2020 recap of the UK housing market: Resilience through uncertainty


The UK housing market has seen its fair share of ups and downs over the past 12 months. However, through it all, the sector has shown its strength and resilience. 

Looking back at the housing market over the course of 2020, there’s a lot to be positive about despite the challenging year. Whilst the Brexit debate remained quiet for most of the year, the COVID-19 pandemic dominated the headlines.

The property market started off with a bang at the beginning of 2020. Then, to help curb the spread of COVID-19, Prime Minister Boris Johnson announced a national lockdown in March. The property market remained closed for two months. And building sites closed temporarily as well.

Once the sector opened back up in May, pent-up demand started to be released. In July, Chancellor Rishi Sunak announced a temporary stamp duty holiday, which is in place until 31st March 2021. This spurred activity and led to a property boom in the ensuing months.

Certain areas became subject to local lockdowns, and a three tier system was then introduced in England in October. There was a second lockdown during the month of November. However, this lockdown was much different than the first time around. The housing market remained open and people were allowed to move and undertake property viewings as long as social distancing measures were followed.

A more stringent three-tier system was then introduced at the beginning of December. And now, the COVID-19 vaccination program has started, giving many people hope and confidence about the future.

UK housing market demand and property prices

House price indices and sentiment trackers have shown that the market remained strong and resilient. The UK housing market performed better than expected throughout the year. The sector even rebounded faster than its decline post-Covid.

During the past few months, housing demand has been at record highs, which pushed house prices up. Throughout 2020, the number of prospective buyer was the highest it has been over the past 10 years, according to ARLA Propertymark. Additionally, demand for housing was up by 55% compared to 2010.

The housing market typically faces a seasonal slowdown at the end of the year. However, the second lockdown reaffirmed people’s desire to move, which has led to the busiest December in over a decade.

Changing home priorities

New buying and rental trends have shaped the housing market this year. Property priorities have changed as more professionals have been working from home. Many are looking for dedicated space for an office and high-speed internet.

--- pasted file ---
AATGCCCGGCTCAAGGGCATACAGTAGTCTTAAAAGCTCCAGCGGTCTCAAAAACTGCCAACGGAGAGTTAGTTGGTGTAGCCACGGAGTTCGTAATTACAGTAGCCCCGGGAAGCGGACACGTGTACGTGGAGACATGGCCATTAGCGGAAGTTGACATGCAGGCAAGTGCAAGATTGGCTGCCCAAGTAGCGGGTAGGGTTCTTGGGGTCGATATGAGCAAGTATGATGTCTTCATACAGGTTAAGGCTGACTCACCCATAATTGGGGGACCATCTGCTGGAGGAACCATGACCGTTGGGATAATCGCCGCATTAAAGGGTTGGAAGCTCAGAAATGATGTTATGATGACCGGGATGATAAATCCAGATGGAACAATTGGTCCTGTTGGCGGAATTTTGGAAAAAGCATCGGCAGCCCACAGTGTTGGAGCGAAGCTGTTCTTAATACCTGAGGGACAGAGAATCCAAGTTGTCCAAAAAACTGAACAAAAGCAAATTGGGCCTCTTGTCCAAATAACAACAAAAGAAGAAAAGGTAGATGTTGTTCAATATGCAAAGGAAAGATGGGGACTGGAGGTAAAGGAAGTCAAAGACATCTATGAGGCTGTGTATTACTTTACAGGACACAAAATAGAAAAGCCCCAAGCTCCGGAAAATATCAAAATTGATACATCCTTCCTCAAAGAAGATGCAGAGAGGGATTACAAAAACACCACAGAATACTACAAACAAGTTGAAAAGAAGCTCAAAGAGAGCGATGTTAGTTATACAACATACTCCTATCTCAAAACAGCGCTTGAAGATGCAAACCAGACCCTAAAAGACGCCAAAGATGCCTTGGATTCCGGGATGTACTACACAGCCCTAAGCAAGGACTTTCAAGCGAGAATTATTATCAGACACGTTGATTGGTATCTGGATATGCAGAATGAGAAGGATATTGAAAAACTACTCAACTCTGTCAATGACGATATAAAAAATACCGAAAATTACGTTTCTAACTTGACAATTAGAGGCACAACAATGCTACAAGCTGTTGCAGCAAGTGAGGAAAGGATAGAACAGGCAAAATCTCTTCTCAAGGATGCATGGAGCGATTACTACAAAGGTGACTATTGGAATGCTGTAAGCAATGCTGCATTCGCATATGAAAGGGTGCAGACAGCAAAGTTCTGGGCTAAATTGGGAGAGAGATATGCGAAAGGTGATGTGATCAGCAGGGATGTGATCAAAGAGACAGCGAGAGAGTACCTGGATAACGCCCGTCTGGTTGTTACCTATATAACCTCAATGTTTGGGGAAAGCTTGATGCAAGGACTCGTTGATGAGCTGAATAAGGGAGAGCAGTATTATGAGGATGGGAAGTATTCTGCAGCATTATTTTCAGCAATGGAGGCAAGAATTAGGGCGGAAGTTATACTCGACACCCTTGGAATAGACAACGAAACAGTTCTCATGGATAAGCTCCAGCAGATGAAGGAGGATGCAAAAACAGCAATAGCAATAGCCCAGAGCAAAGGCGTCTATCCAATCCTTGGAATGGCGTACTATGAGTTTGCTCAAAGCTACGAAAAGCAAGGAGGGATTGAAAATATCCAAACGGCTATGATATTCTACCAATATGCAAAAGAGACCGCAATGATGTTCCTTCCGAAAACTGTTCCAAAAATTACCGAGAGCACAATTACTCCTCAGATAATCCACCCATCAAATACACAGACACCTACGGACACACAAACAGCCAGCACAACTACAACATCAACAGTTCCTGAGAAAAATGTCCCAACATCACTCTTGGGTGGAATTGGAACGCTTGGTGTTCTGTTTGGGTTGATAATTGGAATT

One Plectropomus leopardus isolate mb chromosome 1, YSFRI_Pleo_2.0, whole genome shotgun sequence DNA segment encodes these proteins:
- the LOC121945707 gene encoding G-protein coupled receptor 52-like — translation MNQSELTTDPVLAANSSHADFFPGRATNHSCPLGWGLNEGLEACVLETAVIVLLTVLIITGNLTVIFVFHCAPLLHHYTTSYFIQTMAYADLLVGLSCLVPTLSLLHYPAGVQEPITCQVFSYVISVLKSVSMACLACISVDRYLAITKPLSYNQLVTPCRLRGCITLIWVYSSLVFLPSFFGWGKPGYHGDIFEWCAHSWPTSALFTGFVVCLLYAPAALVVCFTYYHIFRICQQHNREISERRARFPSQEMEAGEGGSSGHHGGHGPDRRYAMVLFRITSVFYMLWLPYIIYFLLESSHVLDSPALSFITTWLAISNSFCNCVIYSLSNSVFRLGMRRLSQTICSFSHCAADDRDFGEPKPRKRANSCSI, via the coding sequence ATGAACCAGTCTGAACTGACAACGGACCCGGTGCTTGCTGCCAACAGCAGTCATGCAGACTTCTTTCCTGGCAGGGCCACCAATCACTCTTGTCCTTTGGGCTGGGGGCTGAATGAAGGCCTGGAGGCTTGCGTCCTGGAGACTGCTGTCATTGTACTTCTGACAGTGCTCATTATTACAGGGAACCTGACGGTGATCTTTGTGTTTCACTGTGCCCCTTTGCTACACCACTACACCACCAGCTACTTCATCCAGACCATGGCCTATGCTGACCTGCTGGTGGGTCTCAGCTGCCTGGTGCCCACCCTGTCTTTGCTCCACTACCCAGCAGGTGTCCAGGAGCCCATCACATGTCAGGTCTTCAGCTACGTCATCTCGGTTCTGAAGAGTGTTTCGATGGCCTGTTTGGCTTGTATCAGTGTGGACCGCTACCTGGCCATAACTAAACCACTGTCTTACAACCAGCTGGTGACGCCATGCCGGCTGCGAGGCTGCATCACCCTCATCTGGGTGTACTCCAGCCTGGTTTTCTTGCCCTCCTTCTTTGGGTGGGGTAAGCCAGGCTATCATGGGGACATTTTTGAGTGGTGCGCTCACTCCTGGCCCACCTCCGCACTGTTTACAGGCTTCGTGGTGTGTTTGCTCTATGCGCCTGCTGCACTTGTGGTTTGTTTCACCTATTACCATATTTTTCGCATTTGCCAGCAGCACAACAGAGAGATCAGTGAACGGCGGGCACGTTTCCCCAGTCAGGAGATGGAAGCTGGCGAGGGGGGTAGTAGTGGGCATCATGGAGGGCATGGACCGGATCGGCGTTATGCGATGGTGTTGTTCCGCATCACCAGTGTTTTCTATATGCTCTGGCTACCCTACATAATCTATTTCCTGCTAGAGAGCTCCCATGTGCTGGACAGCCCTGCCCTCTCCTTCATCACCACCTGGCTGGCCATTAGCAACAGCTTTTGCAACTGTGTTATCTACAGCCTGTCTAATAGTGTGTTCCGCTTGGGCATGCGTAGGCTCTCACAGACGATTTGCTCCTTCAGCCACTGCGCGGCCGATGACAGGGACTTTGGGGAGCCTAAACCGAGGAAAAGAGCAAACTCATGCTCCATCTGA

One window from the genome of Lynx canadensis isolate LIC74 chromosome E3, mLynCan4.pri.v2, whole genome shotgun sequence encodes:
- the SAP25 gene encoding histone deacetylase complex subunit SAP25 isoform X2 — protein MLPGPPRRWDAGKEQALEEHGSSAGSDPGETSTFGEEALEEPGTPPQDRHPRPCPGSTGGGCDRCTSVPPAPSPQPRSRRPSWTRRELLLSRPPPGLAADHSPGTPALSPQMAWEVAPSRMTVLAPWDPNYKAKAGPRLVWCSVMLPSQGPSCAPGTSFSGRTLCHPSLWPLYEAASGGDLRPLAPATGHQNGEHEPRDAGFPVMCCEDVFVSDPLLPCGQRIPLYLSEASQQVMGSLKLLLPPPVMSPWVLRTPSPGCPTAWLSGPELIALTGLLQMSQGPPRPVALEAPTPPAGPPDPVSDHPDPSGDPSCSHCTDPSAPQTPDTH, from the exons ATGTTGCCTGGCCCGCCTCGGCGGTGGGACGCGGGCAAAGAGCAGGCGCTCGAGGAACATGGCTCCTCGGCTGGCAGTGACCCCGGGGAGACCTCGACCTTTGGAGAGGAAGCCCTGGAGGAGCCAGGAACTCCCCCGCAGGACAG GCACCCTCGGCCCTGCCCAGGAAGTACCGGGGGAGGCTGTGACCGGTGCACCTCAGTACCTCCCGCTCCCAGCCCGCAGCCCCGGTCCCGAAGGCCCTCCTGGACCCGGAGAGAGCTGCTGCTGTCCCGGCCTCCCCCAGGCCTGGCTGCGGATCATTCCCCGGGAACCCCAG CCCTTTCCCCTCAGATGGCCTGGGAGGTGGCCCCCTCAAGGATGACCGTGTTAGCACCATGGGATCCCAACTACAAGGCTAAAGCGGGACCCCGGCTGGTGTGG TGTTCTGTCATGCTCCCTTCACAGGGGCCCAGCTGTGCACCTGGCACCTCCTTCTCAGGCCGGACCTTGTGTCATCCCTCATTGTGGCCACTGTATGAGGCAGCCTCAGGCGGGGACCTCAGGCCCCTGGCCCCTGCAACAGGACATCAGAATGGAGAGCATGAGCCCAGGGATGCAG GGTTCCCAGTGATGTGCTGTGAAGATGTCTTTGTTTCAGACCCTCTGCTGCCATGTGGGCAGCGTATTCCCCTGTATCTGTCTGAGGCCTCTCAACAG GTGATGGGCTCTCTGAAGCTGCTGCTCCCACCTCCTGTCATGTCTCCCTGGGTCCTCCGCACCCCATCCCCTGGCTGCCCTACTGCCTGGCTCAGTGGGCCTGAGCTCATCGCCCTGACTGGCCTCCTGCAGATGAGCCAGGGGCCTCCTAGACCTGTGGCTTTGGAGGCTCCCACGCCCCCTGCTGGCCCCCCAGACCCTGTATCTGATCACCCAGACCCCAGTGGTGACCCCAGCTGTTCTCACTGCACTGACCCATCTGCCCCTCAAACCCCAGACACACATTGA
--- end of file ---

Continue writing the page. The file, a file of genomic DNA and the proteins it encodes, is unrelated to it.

With people spending more time at home this year, many are looking for more space, especially when it comes to outdoor space. Location priorities have also changed. Many are now prioritising living close to public parks. Landlords who own properties that meet these changing priorities have seen more demand from tenants.

Mortgage availability and interest rates

Mortgage product numbers fell dramatically in March when the property sector closed up temporarily. However, mortgage availability has improved strongly over recent months. Lenders are continuing to gain confidence. Mortgage approvals have even hit a 13-year high. This growth has allowed homebuyers and investors to purchase homes and take advantage of the stamp duty holiday.

Interest rates have been at record lows throughout 2020. Earlier in the year, the Bank of England lowered the base interest rate to just 0.1%. Mortgage costs and interest rates are on the rise, but there are still competitive rates on the market. And the current average rates are still below the average at the start of 2020, allowing buyers and investors to secure better deals.

Helpful government support

The government provided help and support to the housing market to help the sector recover. The stamp duty holiday was pivotal in the housing market’s recovery, which has resulted in a property boom. To help get the country’s economy back on track, Boris Johnson also pledged to “build, build, build” and has put a focus on investing in homebuilding.

Additionally, mortgage payment holidays are in place until the summer of 2021 for homeowners and landlords who are struggling with payments as a result of coronavirus. This scheme has been a lifeline for many.

This range of support from the government has helped individuals and businesses who have been impacted by COVID-19. Additionally, these measures have had a positive impact on the UK housing market and provided added confidence to buyers.

Long-term property investment

In 2020, UK property remained a popular investment choice. Property as a long-term investment is seen as a more stable option than stocks and shares and other more volatile assets. During year, there was even an increase in demand from first-time buy-to-let investors and landlords.

Overall, the COVID-19 pandemic has changed the landscape of many sectors, but the UK housing market has continued to show its resilience. This year of adversity has further illustrated the market is strong and adaptable.

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2020 recap of the UK housing market: Resilience through uncertainty


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